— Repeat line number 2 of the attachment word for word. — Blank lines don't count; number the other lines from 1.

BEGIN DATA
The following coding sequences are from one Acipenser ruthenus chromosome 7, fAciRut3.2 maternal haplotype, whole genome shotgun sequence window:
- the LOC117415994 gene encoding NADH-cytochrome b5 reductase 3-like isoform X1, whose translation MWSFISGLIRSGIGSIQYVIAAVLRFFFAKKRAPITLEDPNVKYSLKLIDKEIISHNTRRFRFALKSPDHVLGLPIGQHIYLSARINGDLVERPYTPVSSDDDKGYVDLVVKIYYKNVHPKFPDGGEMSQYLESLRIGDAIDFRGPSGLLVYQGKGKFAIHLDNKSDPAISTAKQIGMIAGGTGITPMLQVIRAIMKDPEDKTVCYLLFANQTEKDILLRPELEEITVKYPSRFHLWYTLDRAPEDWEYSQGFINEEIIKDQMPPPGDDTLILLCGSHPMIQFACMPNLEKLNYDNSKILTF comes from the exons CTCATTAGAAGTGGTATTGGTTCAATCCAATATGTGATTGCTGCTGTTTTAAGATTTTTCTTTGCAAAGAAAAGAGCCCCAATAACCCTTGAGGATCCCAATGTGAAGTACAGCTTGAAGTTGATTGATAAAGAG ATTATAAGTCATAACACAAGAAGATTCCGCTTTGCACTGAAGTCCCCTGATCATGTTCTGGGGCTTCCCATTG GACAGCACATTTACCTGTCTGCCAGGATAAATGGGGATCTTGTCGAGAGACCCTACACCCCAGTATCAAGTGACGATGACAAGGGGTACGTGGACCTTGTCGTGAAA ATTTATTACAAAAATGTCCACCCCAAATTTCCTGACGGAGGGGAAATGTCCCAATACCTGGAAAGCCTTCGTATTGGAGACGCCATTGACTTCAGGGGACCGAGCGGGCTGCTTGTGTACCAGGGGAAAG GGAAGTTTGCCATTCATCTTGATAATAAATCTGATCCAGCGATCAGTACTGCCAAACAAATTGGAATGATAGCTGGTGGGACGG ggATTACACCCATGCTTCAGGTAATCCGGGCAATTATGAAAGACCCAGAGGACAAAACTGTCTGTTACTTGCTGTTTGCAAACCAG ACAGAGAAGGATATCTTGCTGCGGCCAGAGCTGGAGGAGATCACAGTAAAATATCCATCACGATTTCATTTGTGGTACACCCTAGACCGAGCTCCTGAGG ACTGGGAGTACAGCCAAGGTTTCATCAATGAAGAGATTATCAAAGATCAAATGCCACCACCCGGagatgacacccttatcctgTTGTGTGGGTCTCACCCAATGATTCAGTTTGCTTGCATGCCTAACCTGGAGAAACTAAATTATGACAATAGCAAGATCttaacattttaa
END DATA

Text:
- the LOC117415994 gene encoding NADH-cytochrome b5 reductase 3-like isoform X1, whose translation MWSFISGLIRSGIGSIQYVIAAVLRFFFAKKRAPITLEDPNVKYSLKLIDKEIISHNTRRFRFALKSPDHVLGLPIGQHIYLSARINGDLVERPYTPVSSDDDKGYVDLVVKIYYKNVHPKFPDGGEMSQYLESLRIGDAIDFRGPSGLLVYQGKGKFAIHLDNKSDPAISTAKQIGMIAGGTGITPMLQVIRAIMKDPEDKTVCYLLFANQTEKDILLRPELEEITVKYPSRFHLWYTLDRAPEDWEYSQGFINEEIIKDQMPPPGDDTLILLCGSHPMIQFACMPNLEKLNYDNSKILTF comes from the exons CTCATTAGAAGTGGTATTGGTTCAATCCAATATGTGATTGCTGCTGTTTTAAGATTTTTCTTTGCAAAGAAAAGAGCCCCAATAACCCTTGAGGATCCCAATGTGAAGTACAGCTTGAAGTTGATTGATAAAGAG ATTATAAGTCATAACACAAGAAGATTCCGCTTTGCACTGAAGTCCCCTGATCATGTTCTGGGGCTTCCCATTG GACAGCACATTTACCTGTCTGCCAGGATAAATGGGGATCTTGTCGAGAGACCCTACACCCCAGTATCAAGTGACGATGACAAGGGGTACGTGGACCTTGTCGTGAAA ATTTATTACAAAAATGTCCACCCCAAATTTCCTGACGGAGGGGAAATGTCCCAATACCTGGAAAGCCTTCGTATTGGAGACGCCATTGACTTCAGGGGACCGAGCGGGCTGCTTGTGTACCAGGGGAAAG GGAAGTTTGCCATTCATCTTGATAATAAATCTGATCCAGCGATCAGTACTGCCAAACAAATTGGAATGATAGCTGGTGGGACGG ggATTACACCCATGCTTCAGGTAATCCGGGCAATTATGAAAGACCCAGAGGACAAAACTGTCTGTTACTTGCTGTTTGCAAACCAG ACAGAGAAGGATATCTTGCTGCGGCCAGAGCTGGAGGAGATCACAGTAAAATATCCATCACGATTTCATTTGTGGTACACCCTAGACCGAGCTCCTGAGG ACTGGGAGTACAGCCAAGGTTTCATCAATGAAGAGATTATCAAAGATCAAATGCCACCACCCGGagatgacacccttatcctgTTGTGTGGGTCTCACCCAATGATTCAGTTTGCTTGCATGCCTAACCTGGAGAAACTAAATTATGACAATAGCAAGATCttaacattttaa